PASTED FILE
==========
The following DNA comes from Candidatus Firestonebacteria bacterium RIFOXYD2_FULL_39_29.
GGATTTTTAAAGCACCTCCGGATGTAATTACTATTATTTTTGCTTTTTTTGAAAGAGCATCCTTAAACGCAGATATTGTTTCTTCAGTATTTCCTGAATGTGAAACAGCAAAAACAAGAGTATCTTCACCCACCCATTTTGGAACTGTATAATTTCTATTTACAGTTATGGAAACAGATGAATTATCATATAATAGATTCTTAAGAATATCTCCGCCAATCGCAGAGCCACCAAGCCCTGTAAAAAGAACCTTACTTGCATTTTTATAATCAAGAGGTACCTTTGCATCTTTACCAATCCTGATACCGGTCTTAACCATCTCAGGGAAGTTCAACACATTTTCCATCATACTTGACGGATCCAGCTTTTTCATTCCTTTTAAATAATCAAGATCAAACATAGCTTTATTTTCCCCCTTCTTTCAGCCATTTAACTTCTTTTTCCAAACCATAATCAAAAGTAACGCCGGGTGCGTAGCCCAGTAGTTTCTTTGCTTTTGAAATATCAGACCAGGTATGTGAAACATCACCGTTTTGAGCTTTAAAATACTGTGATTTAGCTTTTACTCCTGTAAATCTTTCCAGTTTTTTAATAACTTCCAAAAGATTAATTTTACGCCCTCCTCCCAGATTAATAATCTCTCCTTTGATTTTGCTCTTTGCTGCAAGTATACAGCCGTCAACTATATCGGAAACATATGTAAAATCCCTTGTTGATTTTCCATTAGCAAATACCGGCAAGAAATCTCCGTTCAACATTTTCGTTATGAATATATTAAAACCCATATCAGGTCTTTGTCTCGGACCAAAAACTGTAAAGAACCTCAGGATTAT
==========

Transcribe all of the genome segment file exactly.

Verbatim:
The following DNA comes from Candidatus Firestonebacteria bacterium RIFOXYD2_FULL_39_29.
GGATTTTTAAAGCACCTCCGGATGTAATTACTATTATTTTTGCTTTTTTTGAAAGAGCATCCTTAAACGCAGATATTGTTTCTTCAGTATTTCCTGAATGTGAAACAGCAAAAACAAGAGTATCTTCACCCACCCATTTTGGAACTGTATAATTTCTATTTACAGTTATGGAAACAGATGAATTATCATATAATAGATTCTTAAGAATATCTCCGCCAATCGCAGAGCCACCAAGCCCTGTAAAAAGAACCTTACTTGCATTTTTATAATCAAGAGGTACCTTTGCATCTTTACCAATCCTGATACCGGTCTTAACCATCTCAGGGAAGTTCAACACATTTTCCATCATACTTGACGGATCCAGCTTTTTCATTCCTTTTAAATAATCAAGATCAAACATAGCTTTATTTTCCCCCTTCTTTCAGCCATTTAACTTCTTTTTCCAAACCATAATCAAAAGTAACGCCGGGTGCGTAGCCCAGTAGTTTCTTTGCTTTTGAAATATCAGACCAGGTATGTGAAACATCACCGTTTTGAGCTTTAAAATACTGTGATTTAGCTTTTACTCCTGTAAATCTTTCCAGTTTTTTAATAACTTCCAAAAGATTAATTTTACGCCCTCCTCCCAGATTAATAATCTCTCCTTTGATTTTGCTCTTTGCTGCAAGTATACAGCCGTCAACTATATCGGAAACATATGTAAAATCCCTTGTTGATTTTCCATTAGCAAATACCGGCAAGAAATCTCCGTTCAACATTTTCGTTATGAATATATTAAAACCCATATCAGGTCTTTGTCTCGGACCAAAAACTGTAAAGAACCTCAGGATTAT